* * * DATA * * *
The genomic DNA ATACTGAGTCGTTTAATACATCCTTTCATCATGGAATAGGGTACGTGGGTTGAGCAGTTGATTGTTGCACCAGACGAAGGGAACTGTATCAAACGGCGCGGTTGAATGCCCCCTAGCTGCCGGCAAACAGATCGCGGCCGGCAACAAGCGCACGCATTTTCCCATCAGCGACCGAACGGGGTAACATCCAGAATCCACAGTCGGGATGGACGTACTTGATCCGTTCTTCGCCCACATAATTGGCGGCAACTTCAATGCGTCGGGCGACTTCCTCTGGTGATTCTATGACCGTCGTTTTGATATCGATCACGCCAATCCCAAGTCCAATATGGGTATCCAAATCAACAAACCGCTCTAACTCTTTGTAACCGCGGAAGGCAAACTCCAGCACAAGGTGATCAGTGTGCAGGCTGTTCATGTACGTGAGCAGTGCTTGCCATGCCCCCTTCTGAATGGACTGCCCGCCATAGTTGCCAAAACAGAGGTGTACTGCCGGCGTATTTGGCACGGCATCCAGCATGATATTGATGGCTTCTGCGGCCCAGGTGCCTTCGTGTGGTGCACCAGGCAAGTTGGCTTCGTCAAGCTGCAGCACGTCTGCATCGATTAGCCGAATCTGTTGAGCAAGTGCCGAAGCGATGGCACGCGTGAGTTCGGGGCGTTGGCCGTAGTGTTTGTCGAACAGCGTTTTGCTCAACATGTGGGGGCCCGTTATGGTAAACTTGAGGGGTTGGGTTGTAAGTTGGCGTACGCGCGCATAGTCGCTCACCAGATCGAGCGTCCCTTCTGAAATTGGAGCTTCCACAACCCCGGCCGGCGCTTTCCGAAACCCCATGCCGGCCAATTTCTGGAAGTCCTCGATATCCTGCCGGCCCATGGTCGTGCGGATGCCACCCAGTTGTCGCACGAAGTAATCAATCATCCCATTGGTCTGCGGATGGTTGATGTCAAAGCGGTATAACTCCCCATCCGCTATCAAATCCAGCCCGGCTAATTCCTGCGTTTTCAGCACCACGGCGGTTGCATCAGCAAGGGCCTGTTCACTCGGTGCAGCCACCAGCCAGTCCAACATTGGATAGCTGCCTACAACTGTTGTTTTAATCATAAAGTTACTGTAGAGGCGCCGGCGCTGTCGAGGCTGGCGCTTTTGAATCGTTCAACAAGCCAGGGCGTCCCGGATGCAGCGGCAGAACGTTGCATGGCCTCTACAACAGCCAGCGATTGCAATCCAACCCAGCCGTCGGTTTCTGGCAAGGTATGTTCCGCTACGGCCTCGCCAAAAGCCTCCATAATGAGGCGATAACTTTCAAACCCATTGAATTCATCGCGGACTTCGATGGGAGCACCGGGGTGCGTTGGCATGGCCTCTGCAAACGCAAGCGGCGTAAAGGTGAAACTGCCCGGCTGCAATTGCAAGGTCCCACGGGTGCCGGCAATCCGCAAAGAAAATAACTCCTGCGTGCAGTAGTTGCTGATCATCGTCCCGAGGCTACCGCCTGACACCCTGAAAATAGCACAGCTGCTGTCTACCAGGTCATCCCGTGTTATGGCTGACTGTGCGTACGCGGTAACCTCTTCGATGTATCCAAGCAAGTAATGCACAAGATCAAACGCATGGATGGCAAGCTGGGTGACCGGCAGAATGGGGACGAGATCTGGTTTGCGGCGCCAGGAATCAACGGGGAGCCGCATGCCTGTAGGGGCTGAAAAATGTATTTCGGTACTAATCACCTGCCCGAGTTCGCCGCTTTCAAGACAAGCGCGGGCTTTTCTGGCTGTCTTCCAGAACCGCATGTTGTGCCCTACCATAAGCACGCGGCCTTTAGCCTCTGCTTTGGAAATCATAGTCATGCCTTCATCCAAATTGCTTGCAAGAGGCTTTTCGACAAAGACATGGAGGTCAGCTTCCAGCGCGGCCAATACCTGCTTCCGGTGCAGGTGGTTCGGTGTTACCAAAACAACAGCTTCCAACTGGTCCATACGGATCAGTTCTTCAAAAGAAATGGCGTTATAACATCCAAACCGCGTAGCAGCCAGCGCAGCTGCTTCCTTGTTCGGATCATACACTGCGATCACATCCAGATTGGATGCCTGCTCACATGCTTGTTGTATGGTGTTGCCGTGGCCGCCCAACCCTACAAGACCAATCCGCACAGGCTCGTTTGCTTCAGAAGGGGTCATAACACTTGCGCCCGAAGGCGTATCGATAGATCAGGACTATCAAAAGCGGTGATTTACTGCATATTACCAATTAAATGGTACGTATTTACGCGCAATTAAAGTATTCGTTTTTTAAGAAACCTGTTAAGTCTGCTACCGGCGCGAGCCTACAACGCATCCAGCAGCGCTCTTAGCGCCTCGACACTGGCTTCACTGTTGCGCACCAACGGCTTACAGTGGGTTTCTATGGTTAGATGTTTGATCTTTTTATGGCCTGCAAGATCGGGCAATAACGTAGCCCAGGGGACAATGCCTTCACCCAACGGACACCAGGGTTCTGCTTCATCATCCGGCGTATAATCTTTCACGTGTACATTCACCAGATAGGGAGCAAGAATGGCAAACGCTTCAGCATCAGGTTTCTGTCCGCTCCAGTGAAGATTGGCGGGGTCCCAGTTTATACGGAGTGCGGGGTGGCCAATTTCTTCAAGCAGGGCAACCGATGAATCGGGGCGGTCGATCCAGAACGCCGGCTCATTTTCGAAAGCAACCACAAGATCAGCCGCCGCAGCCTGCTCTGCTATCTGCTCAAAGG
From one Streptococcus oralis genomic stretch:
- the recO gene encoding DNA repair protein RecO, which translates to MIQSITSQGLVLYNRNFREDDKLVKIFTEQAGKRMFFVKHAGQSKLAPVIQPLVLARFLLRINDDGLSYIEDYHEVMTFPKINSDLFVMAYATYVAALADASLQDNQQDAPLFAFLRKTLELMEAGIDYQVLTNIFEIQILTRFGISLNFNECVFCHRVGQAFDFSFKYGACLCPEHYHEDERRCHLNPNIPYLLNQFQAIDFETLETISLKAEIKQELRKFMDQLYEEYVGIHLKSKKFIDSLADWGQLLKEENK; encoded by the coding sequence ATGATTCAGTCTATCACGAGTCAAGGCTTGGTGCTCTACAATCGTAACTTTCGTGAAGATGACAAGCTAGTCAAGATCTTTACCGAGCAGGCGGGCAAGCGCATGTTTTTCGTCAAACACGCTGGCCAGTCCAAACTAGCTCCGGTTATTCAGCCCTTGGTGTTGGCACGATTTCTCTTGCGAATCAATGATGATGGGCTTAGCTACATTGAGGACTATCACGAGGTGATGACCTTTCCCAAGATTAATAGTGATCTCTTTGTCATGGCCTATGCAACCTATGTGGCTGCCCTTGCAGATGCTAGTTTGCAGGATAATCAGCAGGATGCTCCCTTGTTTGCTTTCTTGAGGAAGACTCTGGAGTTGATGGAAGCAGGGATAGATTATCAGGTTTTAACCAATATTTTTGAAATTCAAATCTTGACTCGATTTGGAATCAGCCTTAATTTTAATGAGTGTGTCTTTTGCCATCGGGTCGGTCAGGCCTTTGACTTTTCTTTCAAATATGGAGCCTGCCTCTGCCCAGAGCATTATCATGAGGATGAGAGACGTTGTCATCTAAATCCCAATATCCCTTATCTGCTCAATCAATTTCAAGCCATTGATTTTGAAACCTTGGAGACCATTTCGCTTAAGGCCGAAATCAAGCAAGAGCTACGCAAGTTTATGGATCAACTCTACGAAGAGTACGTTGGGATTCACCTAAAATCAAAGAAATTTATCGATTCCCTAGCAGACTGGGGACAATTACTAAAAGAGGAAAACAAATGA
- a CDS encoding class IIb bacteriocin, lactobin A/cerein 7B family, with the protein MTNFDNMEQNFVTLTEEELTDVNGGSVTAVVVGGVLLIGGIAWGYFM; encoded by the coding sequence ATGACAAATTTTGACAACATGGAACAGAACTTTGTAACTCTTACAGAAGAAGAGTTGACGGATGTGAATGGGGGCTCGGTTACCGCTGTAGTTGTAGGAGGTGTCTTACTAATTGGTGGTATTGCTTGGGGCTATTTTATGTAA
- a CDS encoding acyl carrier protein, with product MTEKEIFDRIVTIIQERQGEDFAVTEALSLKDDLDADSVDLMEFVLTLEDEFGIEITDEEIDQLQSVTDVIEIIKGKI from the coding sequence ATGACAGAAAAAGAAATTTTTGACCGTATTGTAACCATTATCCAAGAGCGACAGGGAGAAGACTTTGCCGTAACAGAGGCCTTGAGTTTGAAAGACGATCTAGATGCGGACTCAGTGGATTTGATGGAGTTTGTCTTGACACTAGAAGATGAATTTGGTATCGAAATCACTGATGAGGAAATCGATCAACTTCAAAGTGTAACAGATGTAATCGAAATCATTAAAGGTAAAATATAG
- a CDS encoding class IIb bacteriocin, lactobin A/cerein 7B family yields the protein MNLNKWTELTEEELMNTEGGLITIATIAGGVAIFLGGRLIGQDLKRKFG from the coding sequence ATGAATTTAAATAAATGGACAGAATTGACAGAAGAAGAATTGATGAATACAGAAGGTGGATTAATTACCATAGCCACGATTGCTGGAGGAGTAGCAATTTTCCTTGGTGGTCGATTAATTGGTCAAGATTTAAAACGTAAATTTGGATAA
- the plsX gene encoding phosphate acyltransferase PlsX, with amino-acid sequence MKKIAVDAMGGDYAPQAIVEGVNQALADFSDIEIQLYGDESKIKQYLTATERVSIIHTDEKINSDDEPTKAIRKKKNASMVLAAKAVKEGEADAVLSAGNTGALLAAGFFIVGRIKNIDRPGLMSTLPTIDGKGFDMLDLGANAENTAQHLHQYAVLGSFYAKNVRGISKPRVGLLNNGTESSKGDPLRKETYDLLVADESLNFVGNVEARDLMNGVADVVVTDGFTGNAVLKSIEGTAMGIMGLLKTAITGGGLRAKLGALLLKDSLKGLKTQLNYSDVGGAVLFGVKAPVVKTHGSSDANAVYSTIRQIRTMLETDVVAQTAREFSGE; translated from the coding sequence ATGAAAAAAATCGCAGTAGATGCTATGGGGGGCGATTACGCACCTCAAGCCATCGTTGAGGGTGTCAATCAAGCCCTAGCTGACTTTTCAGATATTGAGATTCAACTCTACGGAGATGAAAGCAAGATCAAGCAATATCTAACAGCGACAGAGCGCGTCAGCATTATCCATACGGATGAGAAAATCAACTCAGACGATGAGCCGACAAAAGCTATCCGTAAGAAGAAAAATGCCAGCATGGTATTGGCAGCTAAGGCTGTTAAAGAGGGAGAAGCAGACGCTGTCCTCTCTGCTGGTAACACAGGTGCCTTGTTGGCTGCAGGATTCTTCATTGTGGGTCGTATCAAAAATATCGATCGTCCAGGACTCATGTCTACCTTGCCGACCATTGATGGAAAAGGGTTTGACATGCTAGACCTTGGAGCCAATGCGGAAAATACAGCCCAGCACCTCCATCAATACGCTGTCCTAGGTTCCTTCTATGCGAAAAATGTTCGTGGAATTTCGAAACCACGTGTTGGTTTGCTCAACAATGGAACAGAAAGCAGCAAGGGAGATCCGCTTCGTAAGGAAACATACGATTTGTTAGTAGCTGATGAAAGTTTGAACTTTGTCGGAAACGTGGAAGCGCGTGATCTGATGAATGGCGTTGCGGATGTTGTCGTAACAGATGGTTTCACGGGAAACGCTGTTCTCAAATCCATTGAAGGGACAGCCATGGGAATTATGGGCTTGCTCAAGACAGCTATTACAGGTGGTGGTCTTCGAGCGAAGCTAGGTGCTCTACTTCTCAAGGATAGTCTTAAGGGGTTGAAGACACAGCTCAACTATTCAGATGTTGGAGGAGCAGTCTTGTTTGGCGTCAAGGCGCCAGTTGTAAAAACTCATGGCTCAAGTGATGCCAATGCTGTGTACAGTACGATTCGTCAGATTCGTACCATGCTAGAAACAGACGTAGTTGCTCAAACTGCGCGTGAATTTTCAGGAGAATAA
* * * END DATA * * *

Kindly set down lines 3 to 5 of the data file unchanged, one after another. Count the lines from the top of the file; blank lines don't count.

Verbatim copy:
- the recO gene encoding DNA repair protein RecO, which translates to MIQSITSQGLVLYNRNFREDDKLVKIFTEQAGKRMFFVKHAGQSKLAPVIQPLVLARFLLRINDDGLSYIEDYHEVMTFPKINSDLFVMAYATYVAALADASLQDNQQDAPLFAFLRKTLELMEAGIDYQVLTNIFEIQILTRFGISLNFNECVFCHRVGQAFDFSFKYGACLCPEHYHEDERRCHLNPNIPYLLNQFQAIDFETLETISLKAEIKQELRKFMDQLYEEYVGIHLKSKKFIDSLADWGQLLKEENK; encoded by the coding sequence ATGATTCAGTCTATCACGAGTCAAGGCTTGGTGCTCTACAATCGTAACTTTCGTGAAGATGACAAGCTAGTCAAGATCTTTACCGAGCAGGCGGGCAAGCGCATGTTTTTCGTCAAACACGCTGGCCAGTCCAAACTAGCTCCGGTTATTCAGCCCTTGGTGTTGGCACGATTTCTCTTGCGAATCAATGATGATGGGCTTAGCTACATTGAGGACTATCACGAGGTGATGACCTTTCCCAAGATTAATAGTGATCTCTTTGTCATGGCCTATGCAACCTATGTGGCTGCCCTTGCAGATGCTAGTTTGCAGGATAATCAGCAGGATGCTCCCTTGTTTGCTTTCTTGAGGAAGACTCTGGAGTTGATGGAAGCAGGGATAGATTATCAGGTTTTAACCAATATTTTTGAAATTCAAATCTTGACTCGATTTGGAATCAGCCTTAATTTTAATGAGTGTGTCTTTTGCCATCGGGTCGGTCAGGCCTTTGACTTTTCTTTCAAATATGGAGCCTGCCTCTGCCCAGAGCATTATCATGAGGATGAGAGACGTTGTCATCTAAATCCCAATATCCCTTATCTGCTCAATCAATTTCAAGCCATTGATTTTGAAACCTTGGAGACCATTTCGCTTAAGGCCGAAATCAAGCAAGAGCTACGCAAGTTTATGGATCAACTCTACGAAGAGTACGTTGGGATTCACCTAAAATCAAAGAAATTTATCGATTCCCTAGCAGACTGGGGACAATTACTAAAAGAGGAAAACAAATGA
- a CDS encoding class IIb bacteriocin, lactobin A/cerein 7B family, with the protein MTNFDNMEQNFVTLTEEELTDVNGGSVTAVVVGGVLLIGGIAWGYFM; encoded by the coding sequence ATGACAAATTTTGACAACATGGAACAGAACTTTGTAACTCTTACAGAAGAAGAGTTGACGGATGTGAATGGGGGCTCGGTTACCGCTGTAGTTGTAGGAGGTGTCTTACTAATTGGTGGTATTGCTTGGGGCTATTTTATGTAA
- a CDS encoding acyl carrier protein, with product MTEKEIFDRIVTIIQERQGEDFAVTEALSLKDDLDADSVDLMEFVLTLEDEFGIEITDEEIDQLQSVTDVIEIIKGKI from the coding sequence ATGACAGAAAAAGAAATTTTTGACCGTATTGTAACCATTATCCAAGAGCGACAGGGAGAAGACTTTGCCGTAACAGAGGCCTTGAGTTTGAAAGACGATCTAGATGCGGACTCAGTGGATTTGATGGAGTTTGTCTTGACACTAGAAGATGAATTTGGTATCGAAATCACTGATGAGGAAATCGATCAACTTCAAAGTGTAACAGATGTAATCGAAATCATTAAAGGTAAAATATAG